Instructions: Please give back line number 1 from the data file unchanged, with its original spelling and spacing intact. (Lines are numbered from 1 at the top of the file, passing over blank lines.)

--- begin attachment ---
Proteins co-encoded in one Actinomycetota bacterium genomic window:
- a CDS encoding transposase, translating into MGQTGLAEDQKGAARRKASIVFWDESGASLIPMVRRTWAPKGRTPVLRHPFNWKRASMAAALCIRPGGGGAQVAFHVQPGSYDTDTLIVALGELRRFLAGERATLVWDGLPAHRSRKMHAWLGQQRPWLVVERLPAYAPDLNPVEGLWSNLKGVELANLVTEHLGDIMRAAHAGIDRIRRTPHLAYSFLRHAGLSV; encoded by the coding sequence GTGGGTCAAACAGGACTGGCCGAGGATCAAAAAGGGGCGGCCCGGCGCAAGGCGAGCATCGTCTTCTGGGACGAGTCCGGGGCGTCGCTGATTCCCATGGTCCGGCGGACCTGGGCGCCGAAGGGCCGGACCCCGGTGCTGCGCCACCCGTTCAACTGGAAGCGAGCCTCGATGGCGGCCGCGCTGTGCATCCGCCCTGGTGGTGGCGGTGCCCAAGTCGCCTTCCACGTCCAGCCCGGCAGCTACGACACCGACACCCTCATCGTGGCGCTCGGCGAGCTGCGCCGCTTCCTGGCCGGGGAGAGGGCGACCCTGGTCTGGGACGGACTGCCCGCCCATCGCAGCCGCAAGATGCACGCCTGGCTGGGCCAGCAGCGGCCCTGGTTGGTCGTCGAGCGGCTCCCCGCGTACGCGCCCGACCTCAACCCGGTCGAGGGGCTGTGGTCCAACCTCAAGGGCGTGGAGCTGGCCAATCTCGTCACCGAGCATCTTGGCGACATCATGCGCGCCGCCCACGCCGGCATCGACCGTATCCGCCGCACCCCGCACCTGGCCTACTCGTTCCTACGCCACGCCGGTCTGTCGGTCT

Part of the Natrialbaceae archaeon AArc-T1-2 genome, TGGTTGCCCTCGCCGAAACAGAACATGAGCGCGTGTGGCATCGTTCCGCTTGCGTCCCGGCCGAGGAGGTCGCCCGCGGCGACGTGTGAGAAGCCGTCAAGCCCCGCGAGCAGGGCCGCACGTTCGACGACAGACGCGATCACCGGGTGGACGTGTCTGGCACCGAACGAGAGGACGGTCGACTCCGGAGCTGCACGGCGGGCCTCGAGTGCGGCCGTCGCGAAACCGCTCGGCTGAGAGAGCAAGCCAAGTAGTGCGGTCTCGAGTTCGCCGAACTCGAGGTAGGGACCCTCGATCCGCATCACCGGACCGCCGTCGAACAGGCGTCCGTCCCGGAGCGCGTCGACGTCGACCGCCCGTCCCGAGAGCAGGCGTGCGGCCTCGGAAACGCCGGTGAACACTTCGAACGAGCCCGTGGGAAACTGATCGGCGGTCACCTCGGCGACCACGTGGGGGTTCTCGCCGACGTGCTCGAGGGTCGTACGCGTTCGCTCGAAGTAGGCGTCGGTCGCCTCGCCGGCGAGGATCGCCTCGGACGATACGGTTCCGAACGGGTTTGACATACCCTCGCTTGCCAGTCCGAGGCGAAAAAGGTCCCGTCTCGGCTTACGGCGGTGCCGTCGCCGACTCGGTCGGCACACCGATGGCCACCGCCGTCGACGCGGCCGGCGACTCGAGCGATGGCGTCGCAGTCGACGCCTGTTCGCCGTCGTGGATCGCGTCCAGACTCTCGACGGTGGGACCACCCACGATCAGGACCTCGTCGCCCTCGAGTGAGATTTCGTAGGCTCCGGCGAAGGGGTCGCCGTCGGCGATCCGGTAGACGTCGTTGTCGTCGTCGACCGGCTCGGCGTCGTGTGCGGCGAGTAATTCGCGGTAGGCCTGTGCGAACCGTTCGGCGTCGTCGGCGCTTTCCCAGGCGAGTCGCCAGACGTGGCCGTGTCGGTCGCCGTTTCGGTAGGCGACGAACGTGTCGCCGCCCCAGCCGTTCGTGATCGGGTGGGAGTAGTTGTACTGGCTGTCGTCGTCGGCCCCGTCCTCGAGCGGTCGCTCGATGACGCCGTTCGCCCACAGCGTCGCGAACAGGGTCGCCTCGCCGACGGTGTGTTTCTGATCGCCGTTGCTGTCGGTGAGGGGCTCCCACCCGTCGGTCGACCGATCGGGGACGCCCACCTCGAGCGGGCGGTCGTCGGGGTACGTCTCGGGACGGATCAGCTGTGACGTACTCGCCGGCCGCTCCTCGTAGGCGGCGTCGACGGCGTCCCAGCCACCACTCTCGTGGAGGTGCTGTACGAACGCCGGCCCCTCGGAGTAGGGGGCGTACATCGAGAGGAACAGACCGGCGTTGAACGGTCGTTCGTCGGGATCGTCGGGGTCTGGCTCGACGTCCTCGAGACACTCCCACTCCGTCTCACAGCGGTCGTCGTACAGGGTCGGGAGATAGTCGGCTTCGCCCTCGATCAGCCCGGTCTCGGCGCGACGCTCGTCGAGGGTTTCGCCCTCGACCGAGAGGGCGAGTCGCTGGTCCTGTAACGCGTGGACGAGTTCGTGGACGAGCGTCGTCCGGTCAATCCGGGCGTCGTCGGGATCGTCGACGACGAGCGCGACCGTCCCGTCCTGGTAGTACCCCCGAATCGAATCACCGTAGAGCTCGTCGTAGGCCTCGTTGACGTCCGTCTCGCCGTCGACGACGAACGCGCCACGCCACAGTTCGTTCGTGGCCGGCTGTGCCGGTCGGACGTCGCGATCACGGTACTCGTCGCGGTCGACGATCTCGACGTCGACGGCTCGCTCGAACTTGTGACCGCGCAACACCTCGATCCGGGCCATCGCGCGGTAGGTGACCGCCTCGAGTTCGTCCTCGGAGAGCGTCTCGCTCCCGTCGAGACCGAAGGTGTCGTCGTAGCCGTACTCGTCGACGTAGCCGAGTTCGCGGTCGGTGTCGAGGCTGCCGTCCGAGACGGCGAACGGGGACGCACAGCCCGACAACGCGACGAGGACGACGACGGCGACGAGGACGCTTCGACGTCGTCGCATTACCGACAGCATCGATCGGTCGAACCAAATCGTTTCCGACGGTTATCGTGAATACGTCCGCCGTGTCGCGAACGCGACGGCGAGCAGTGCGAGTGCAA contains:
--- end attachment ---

Proteins co-encoded in one Actinomycetota bacterium genomic window: